Bay Leaves Improve Glucose and Lipid Profile of People with Type 2 Diabetes

Bay leaves (Laurus nobilis) have been shown to improve insulin function in vitro but the effects on people have not been determined. The objective of this study was to determine if bay leaves may be important in the prevention and/or alleviation of type 2 diabetes. Forty people with type 2 diabetes were divided into 4 groups and given capsules containing 1, 2 or 3 g of ground bay leaves per day for 30 days or a placebo followed by a 10 day washout period. All three levels of bay leaves reduced serum glucose with significant decreases ranging from 21 to 26% after 30 d. Total cholesterol decreased, 20 to 24%, after 30 days with larger decreases in low density lipoprotein (LDL) cholesterol of 32 to 40%. High density lipoprotein (HDL) cholesterol increased 29 and 20% in the groups receiving 1 and 2 g of bay leaves, respectively. Triglycerides also decreased 34 and 25% in groups consuming 1 and 2 g of bay leaves, respectively, after 30 d. There were no significant changes in the placebo group.

5 Replies

  • Good information!Thanks for posting!!

  • Great, bay leaves it is then!

    Problem solved and continue with the diet that got you to T2.

  • I am surprised that normally, almost none of these studies look at the changes in insulin levels -- which should be the first thing to focus on . Unless that's also brought in the picture, how do we know what's causing the drop?

  • Drop could be due to more insulinsenstivity or insulin level....

    You are right@anup they should check insulin level alongwith drop.

  • “Bay Leaves Improve Glucose and Lipid Profile of People with Type 2 Diabetes”quoted in the link here

    is a PubMed Central® (PMC) full-text archive of biomedical and life sciences journal literature at the U.S. National Institutes of Health's National Library of Medicine (NIH/NLM) and is not belief as casually remarked here.

    It is conclusion based on in vitro research.

    “In vitro” comes from the Latin term "in glass". The term refers to studies of biological properties that are done in a test tube (i.e. under glass) rather than in a human or animal. It is often contrasted to in vivo ("in life")studies which are done inside an organismWhat is the definition of in vitro?

    In vitro studies allow scientists to isolate specific cells, bacteria, and viruses etc.,and study them without the distractions of having to look at a whole organism.This means that sometimes results found in in vitro studies do not translate well to "real life."

    Humans are much more complicated than test tubes. However, compared to in vivo studies in vitro studies are substantially faster. They are also less expensive, and can be done with fewer ethical and safety concerns.Then those results can be compared to whatever is the gold standard test.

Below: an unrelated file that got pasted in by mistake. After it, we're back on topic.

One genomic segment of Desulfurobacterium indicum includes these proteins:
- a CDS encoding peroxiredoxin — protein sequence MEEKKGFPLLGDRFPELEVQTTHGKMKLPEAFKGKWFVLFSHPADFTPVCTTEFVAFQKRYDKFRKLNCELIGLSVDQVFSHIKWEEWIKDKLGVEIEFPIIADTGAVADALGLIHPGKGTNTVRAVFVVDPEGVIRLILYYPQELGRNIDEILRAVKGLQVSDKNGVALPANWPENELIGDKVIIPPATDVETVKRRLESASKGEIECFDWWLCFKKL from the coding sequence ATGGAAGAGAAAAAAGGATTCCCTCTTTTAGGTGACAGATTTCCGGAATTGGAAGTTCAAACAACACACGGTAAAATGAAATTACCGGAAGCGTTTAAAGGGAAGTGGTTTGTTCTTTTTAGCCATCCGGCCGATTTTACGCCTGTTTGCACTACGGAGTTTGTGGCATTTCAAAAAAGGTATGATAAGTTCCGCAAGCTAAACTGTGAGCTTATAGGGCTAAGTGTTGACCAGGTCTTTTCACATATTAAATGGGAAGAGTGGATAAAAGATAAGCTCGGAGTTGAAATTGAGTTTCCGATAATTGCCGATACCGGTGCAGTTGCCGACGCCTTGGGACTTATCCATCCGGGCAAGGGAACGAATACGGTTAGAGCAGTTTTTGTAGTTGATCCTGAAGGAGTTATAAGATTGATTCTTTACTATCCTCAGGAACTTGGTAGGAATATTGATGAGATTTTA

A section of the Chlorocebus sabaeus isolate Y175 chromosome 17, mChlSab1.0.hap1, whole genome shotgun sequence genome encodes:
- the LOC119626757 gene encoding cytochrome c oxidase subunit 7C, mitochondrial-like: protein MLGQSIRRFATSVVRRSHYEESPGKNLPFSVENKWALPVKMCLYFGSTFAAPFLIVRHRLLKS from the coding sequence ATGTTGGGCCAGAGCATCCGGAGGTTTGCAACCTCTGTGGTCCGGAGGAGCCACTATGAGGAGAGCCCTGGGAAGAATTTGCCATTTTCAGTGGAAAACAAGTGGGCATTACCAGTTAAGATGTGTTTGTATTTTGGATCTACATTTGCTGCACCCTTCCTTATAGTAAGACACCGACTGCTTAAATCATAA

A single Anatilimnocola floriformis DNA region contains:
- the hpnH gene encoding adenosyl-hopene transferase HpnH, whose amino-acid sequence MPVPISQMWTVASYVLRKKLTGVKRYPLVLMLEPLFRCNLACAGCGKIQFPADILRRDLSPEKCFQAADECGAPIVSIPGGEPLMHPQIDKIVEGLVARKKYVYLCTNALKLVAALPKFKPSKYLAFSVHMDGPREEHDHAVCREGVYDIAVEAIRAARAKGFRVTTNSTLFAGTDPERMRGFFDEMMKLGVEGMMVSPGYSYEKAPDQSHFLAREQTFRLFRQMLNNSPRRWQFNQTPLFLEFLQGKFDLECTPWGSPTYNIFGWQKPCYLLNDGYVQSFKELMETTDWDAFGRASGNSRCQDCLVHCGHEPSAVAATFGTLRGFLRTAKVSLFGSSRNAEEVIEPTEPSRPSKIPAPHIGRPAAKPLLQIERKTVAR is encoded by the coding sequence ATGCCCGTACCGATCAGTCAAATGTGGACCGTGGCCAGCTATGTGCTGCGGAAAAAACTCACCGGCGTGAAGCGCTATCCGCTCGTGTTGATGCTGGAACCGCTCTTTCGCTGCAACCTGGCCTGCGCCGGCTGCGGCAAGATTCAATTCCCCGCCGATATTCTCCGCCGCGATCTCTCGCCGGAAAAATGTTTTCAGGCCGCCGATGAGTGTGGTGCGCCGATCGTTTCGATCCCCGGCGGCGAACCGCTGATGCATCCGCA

In vitro research is important across all fields of medical research. With the exception of research that has to be done in a living organism, it's safer. In vitro research is essential to making medical advances. It can't do everything that in vivo research can, but it can do a lot.

    Human pharmacokinetic in vivo studies are often presumed to serve as the “gold standard” to assess product bioequivalence (BE) of immediate-release (IR) solid oral dosage forms. However, when this general assumption is re-visited, it appears that in vitro studies are sometimes better than in vivostudies in assessing BE of IR solid oral dosage forms. Reasons for in vitro studies to sometimes serve as the better method are that in vitro studies: (a) reduce costs, (b) more directly assess product performance, and (c) offer benefits in terms of ethical considerations. Reduced costs are achieved through avoiding in vivo studies where BE is self-evident, where biopharmaceutic data anticipates BE, and where in vivo BE study error is high. In vitro studies more directly assess product performance than do conventional human pharmacokinetic BE studies since in vitro studies focus on comparative drug absorption from the two products, while in vivoBE testing can suffer from complications due to its indirect approach.

    Regarding ethical considerations, in vitro studies better embrace the principle “No unnecessary human testing should be performed” and can result in faster development. Situations when in vitro test should be viewed as preferred include Class I drugs with rapid dissolution, Class III drugs with very rapid dissolution, and highly variable drugs with rapid dissolution and that are not bio(equivalence)problem drugs. Sponsors of potential in vivo human pharmacokinetic BE testing should be required to justify why in vitro data is insufficient, similar to proposed animal testing requires justification to not employ an in vitro approach.

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